The operator is responsible for the safe use of the sealed inflatable throughout the day-to-day availability of the device to the public. Where appropriate, the operator should make sure that:
  • there is constant supervision by a suitably trained person. This would normally mean at least one person per item of equipment
  • written safe operating instructions are always available with the inflatable
  • the number of users on the inflatable at the same time does not exceed the maximum number specified by the manufacturer
  • users of the inflatable do not exceed the height limit and bigger users are kept separated from smaller ones
  • users can get on and off safely, with suitable safety matting at the entrance that complies with the requirements set out in BS EN 1177
  • users remove shoes and glasses and empty their pockets of all sharp or dangerous items
  • anyone obviously intoxicated is not allowed on
  • users do not climb or hang from the walls
  • regular checks are made to ensure that anchor points remain secure at all times
The operator should make sure that the inflatable is operated according to the instructions in the operator’s manual, and that they comply with any operational limitations.

Contains public sector information published by the Health and Safety Executive and licensed under the Open Government Licence’.

Could your lack of Culture be your Companies Court Date?

Far too often Company Directors and Owners fail to protect themselves from the teeth of the Corporate Manslaughter Act and other important Health and Safety legislation.

A failure to display a very clear Health and Safety “Culture” within an organisation’s Management structure gives you no defence when accidents occur or even in Tribunal cases.

This “Culture” is the first point of attack by the legal profession, who try to show that you only paid “lip service” to the demands of current legislation and therefore you are guilty of a failure to meet the requirements.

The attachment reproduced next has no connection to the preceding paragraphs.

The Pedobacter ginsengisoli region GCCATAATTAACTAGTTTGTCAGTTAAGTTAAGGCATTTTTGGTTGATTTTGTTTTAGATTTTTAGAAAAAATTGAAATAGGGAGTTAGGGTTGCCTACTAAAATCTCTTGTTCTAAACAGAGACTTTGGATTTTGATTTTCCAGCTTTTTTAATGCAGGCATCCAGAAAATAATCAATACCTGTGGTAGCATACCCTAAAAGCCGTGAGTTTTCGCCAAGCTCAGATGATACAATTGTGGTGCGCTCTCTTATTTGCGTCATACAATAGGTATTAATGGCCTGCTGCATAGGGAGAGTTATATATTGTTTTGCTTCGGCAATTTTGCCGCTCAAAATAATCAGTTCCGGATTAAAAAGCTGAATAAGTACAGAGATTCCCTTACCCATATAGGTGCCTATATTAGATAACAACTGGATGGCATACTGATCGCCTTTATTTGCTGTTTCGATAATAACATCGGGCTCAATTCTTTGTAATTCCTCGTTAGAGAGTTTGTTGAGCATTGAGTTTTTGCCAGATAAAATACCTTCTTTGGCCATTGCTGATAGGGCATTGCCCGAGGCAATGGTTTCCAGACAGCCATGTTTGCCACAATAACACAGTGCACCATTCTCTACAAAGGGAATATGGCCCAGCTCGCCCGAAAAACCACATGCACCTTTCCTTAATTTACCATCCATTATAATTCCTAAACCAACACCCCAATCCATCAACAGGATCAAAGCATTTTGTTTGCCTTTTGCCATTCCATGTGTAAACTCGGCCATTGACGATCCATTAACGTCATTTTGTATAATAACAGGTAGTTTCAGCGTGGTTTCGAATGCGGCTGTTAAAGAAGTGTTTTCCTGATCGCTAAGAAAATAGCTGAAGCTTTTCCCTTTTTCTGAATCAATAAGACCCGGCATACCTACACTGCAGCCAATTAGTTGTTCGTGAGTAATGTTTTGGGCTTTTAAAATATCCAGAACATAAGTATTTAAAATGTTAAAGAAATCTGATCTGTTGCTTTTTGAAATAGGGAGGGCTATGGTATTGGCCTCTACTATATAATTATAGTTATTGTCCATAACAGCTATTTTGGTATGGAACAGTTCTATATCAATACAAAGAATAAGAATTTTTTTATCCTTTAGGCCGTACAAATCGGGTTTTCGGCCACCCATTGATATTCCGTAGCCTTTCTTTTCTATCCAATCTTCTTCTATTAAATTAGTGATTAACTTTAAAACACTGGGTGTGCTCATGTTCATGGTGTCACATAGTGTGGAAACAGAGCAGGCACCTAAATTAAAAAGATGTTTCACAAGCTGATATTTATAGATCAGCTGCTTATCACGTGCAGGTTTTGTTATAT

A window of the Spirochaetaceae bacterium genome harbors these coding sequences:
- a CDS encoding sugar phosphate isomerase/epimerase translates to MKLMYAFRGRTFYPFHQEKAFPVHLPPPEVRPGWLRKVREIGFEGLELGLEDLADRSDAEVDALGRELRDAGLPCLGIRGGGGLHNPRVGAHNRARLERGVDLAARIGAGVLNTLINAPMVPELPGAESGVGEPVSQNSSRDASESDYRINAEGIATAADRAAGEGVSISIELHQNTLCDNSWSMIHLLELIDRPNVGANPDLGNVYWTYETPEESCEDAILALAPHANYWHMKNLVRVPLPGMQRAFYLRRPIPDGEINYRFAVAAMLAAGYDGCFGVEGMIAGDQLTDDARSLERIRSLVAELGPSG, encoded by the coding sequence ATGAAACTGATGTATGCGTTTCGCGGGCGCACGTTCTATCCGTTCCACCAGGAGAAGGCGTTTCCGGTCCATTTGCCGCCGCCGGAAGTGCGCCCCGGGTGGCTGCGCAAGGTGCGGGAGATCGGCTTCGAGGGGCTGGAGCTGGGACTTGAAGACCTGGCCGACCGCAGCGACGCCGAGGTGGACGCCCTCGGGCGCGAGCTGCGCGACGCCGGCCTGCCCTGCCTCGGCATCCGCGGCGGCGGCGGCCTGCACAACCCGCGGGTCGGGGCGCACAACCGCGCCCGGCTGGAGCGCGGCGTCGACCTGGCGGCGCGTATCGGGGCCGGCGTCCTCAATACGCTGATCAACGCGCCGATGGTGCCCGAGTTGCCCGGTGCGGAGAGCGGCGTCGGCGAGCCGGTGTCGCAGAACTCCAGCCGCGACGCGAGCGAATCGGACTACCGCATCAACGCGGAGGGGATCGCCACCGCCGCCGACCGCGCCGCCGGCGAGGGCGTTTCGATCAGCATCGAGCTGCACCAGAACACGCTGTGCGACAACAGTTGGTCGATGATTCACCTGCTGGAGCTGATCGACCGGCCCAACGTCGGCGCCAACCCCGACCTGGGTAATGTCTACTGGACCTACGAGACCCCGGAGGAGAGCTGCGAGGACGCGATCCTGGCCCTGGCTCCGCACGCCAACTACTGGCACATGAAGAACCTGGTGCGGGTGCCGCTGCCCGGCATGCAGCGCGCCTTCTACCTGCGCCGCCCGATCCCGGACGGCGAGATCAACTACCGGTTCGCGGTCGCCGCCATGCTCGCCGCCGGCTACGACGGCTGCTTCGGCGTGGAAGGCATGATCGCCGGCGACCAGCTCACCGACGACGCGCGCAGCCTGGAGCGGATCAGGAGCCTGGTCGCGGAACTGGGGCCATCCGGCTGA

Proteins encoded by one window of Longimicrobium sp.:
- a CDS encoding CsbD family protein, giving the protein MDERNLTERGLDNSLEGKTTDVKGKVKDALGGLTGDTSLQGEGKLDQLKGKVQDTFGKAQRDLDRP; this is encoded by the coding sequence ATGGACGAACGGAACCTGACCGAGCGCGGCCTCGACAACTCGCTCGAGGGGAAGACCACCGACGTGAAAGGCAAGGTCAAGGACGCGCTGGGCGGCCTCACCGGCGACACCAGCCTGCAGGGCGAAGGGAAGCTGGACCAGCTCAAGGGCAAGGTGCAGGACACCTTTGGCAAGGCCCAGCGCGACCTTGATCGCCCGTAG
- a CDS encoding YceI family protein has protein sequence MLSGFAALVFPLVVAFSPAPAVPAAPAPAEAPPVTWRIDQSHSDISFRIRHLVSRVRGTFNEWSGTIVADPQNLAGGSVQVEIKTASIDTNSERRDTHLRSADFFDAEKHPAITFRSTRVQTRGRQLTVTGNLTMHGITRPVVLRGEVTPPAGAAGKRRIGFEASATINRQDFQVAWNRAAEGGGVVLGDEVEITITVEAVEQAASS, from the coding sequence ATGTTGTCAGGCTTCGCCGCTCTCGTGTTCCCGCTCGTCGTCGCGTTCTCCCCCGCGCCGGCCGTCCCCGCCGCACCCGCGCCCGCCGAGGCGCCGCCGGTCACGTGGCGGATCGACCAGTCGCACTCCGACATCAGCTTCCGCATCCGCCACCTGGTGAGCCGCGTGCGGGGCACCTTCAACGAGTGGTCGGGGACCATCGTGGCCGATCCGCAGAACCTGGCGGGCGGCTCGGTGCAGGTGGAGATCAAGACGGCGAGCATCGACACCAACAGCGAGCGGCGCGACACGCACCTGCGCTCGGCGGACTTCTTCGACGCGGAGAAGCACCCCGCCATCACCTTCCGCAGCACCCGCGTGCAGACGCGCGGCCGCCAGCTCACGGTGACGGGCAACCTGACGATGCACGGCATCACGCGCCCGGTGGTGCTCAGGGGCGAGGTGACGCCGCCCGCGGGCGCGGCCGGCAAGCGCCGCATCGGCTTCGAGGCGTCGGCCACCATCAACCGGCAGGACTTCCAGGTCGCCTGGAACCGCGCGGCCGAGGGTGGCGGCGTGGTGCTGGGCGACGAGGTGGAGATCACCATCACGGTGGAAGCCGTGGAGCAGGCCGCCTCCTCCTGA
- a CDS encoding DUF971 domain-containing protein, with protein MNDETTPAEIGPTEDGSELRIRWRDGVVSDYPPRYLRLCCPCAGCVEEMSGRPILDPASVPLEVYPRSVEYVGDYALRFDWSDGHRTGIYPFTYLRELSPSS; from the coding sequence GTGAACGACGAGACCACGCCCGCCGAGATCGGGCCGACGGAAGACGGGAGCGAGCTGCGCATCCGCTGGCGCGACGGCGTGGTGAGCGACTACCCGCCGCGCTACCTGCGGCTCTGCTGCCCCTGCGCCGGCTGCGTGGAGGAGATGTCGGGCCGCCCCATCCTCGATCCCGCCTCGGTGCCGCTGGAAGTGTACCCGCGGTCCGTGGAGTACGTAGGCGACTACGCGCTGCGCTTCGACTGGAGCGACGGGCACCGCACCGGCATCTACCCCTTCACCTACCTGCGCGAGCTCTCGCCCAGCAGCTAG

It is essential that organisations clearly spell out and display their efforts in Health and Safety support.

Job descriptions should mention Health and Safety supplementary roles. Time should be given to each role and a budget allocated.

Board meetings should include frequent Health and Safety updates and be recorded in the minutes.

It is not enough just to install the right equipment such as a Fire Alarm, it MUST be tested weekly and training given to staff to do so.

In all things your measures must be;

“Suitable” the right ones!

“Sufficient” enough of them!

“Comprehensive” they cover everything!

“Cohesive” they work together and integrate

This is an example of a proper “Health and Safety Culture”

Don’t be another notch on their stick! Call Precision Safety Services for a Free Audit of your H and S management today

Tips to help preventing RSI in the Office


These simple tips below are very easy to implement. RSI can actually cause longterm damage to your health. It can also impact on your productivity.

  • Take regular breaks from repetitive tasks.
  • Stretch regularly — stand up to stretch if you can.
  • Hold a good posture and don’t slouch — ideally, your head and back should form a straight line from your ears to your pelvis.
  • Reduce hot-desking as far as practicable.
  • Use a laptop backpack, not a satchel.
  • Make sure the height of your chair is correct and your desk Is set up so that you do not have to reach over repeatedly.
  • When typing, try to keep your fingers pointing forwards — touch type if you can to avoid using the same fingers over and over again.
  • If your job involves using the phone a lot, try not to hold it between your ear and your shoulder — alternatively, use a headset.